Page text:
“If it is someone else’s reshaping of reality which we perceive, then we are within that other person’s sphere of influence and can be led to believe whatever he wishes us to believe; that a rosebush is pleasant because it has a fragrant smell, or that it is unpleasant because it has thorns.” 
“We are black people living in a white world. When we consider that the black man sees white cultural and racial images projected upon the whole extent of his universe, we cannot help but realize that a very great deal of the time the black man sees a zero image of himself.” 
In post-1994 it has become taboo and criminal to insist that racism is alive. Recently there has been rather encouraging efforts to acknowledge that white anti-black racism in South Africa is healthy, hearty and hale. Opening up a robust conversation on this topic shows that society is coming to terms with this rather reprehensible problem. After years of denial the bubble is now bursting. White culpability and responsibility for the current Black Condition is huge. White South Africans have to sign an admission of guilty and accept that they are continued beneficiaries of an unjust system. In the same vein it doesn’t help matters for anybody, black or white, to insinuate that the apartheid/colonial discomfiture is a thing of the past; that we should forgive and forget and move on, that those who hanker on the past are inimical to progress. This has been the fate of reconciliation efforts – plastering over cracks. Acknowledging and recognising a problem is a step towards crafting solutions.
Thirdly, I advocate for pluri-culturalism, in other words a pluri-cultural society. Here are the reasons why. Pluri-culturalism is an anti-dote to rainbowism/non-racialism. The latter two, as we have witnessed have been proven failures, have neither succeeded to improve South African racial tensions nor ease ethnic differences. They are founded on a false premise; on rather awe-inspiring jeremiads about reconciliation; on an untenable hope that beneficiaries of South African racism would be ready to live with other people in peace and harmony; on victims forgiving perpetrators who are not prepared to ask for atonement of their sins nor acknowledge the humanity of blacks. Rainbowism/non-racialism is silent on the historical facts which point out how South African social formation came to be. It neither suggests reparations for the victims of South African colonial modernity nor call for social justice. Rainbowism/non-racialism is premised on liberal, rather than liberation, notions of democratic citizenship.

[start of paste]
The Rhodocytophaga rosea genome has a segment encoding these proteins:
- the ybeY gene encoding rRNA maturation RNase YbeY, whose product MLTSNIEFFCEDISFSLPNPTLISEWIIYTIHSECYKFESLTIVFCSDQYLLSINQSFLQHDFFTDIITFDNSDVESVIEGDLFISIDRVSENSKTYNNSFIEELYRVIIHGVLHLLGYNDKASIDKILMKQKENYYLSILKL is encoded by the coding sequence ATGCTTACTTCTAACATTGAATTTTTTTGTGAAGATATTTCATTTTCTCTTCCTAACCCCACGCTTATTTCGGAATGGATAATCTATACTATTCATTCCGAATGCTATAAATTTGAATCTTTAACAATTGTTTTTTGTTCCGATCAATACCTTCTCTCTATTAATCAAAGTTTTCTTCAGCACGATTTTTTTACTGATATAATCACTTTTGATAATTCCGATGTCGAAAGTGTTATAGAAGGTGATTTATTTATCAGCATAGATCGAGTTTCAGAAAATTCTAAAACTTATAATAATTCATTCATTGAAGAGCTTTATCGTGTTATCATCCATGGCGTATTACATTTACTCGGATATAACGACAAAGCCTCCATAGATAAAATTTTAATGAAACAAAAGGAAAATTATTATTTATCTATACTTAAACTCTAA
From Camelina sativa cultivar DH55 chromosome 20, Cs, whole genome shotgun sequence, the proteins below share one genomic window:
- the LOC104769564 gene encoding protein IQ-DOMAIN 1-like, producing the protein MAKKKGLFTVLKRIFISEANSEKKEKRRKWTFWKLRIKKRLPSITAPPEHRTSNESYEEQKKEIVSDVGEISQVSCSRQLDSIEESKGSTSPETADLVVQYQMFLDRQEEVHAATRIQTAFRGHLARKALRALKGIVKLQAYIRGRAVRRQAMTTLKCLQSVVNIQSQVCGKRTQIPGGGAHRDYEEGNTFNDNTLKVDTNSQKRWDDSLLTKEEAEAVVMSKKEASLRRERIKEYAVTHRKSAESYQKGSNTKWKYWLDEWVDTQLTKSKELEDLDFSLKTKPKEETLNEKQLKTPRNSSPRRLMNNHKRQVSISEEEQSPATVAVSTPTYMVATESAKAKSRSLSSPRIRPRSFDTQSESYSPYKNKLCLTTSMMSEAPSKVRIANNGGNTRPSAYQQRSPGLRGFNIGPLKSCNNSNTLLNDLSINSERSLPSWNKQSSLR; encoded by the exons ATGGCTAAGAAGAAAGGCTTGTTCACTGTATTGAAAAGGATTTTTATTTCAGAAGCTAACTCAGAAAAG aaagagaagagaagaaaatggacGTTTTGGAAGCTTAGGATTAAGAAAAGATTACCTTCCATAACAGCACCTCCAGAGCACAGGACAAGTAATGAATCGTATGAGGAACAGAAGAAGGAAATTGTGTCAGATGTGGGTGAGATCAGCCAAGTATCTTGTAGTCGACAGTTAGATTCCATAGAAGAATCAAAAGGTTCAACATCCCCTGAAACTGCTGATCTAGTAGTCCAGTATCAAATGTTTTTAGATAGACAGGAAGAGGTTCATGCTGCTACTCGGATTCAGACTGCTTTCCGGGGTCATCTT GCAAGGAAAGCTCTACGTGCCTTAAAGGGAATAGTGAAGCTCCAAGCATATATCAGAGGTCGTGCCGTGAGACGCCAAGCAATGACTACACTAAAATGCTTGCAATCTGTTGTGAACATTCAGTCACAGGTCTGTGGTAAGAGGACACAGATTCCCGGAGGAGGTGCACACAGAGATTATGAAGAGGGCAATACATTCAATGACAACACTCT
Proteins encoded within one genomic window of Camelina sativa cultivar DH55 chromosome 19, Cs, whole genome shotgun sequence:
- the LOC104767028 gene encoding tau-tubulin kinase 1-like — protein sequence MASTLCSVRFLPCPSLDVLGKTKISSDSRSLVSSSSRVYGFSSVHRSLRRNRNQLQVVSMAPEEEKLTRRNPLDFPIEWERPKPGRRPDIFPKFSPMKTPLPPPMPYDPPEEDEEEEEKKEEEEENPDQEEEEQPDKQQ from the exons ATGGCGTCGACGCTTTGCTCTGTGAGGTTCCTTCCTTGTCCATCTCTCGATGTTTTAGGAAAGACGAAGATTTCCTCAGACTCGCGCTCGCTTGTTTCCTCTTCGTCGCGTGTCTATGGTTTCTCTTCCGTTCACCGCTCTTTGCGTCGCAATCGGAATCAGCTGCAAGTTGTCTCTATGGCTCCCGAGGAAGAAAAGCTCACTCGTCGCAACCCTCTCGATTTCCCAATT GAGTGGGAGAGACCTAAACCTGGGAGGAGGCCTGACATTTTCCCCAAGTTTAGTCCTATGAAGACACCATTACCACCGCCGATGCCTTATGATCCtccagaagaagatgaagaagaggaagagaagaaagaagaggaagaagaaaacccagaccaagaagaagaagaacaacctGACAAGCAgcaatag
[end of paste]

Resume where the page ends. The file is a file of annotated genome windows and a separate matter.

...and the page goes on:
Many black South Africans are still proscribed outside the nation and its fruits. Black African migrants are victims of black-on-black-anti-black-racism, itself a historical accrual and a historical white anti-black-racist depository. On the other hand pluri-culturalism is antithetical to rainbowism/non-racialism. It calls not for a non-racial society but an anti-racist society where the citizenry is made conscious of the evils of racism, that erstwhile racists and imperialists have no place in our midst; is equipped with a moral responsibility that calls for an equal society where equal rights and justice are ideals that are upheld with conviction.
Pluri-culturalism is insistent in an uncompromising manner on social justice. It is a commitment to the idea of the human, whereby in society a human being and his/her needs take precedence. It calls for an analysis of the objective and material conditions of a people. It critically reviews the “death-zones”, the spaces engineered and spatially formulated for those proscribed outside the human. It calls for their dismantlement and unapologetically says the people must get food, shelter and enjoy the gift of life.
Pluri-culturalism is driven by truth and relentlessly pursues it to its core and to its logics. It is driven by African humanist ethos that sees the human in the other human. It is inspired by African ancient values of sharing. It doesn’t see a stranger as alien but one of the cosmopolites and planetary universes. It recognises the cosmological and the spiritual disposition of African people. It is from these considerations that a pluri-cultural society impinges on.
Finally pluri-culturalism is founded on Pan-African ethos that reneges on artificially imposed colonial borders and refuses to acquiesce to colonial crafted differences.
It would be important that the conversation on race relations in South Africa be continued and insisted upon without fear of consequence. Of course the racial issue is world-wide, white supremacy is global, and the assault on the black body is global. This is an opportune moment for all committed to the idea of the human to begin to take a responsibility and say the decolonisation project is an unfinished business of the liberation struggle.
Dr Hashi Kenneth Tafira is the author of Black Nationalist Thought in South Africa: The Persistence of an Idea of Liberation, 2016, New York: Palgrave Macmillan.
 Hoyt. W.Fuller.1972. The New Black Literature: Protest or Affirmation.in Addison Gayle.Jr.,ed.The Black
 Carolyn .F. Gerald. 1972. The Black Writer and his Role. In Addison Gayle .Jr., ed. The Black Aesthetic. New York: Anchor Books, p350.
 Ibid: 352.